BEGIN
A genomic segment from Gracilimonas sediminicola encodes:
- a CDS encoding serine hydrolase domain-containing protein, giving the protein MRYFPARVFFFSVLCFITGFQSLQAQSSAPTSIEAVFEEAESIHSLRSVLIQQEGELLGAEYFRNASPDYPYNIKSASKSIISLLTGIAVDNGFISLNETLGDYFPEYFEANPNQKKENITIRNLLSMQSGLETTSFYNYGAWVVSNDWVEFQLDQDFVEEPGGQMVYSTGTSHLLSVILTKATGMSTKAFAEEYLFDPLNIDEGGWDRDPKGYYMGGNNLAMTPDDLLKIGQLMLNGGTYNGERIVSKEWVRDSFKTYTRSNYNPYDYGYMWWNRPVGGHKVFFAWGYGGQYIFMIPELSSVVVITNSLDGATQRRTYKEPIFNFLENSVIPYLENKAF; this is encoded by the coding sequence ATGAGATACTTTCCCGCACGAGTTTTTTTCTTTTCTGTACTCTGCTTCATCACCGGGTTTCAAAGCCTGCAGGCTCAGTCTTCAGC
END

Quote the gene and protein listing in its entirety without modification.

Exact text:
A genomic segment from Gracilimonas sediminicola encodes:
- a CDS encoding serine hydrolase domain-containing protein, giving the protein MRYFPARVFFFSVLCFITGFQSLQAQSSAPTSIEAVFEEAESIHSLRSVLIQQEGELLGAEYFRNASPDYPYNIKSASKSIISLLTGIAVDNGFISLNETLGDYFPEYFEANPNQKKENITIRNLLSMQSGLETTSFYNYGAWVVSNDWVEFQLDQDFVEEPGGQMVYSTGTSHLLSVILTKATGMSTKAFAEEYLFDPLNIDEGGWDRDPKGYYMGGNNLAMTPDDLLKIGQLMLNGGTYNGERIVSKEWVRDSFKTYTRSNYNPYDYGYMWWNRPVGGHKVFFAWGYGGQYIFMIPELSSVVVITNSLDGATQRRTYKEPIFNFLENSVIPYLENKAF; this is encoded by the coding sequence ATGAGATACTTTCCCGCACGAGTTTTTTTCTTTTCTGTACTCTGCTTCATCACCGGGTTTCAAAGCCTGCAGGCTCAGTCTTCAGC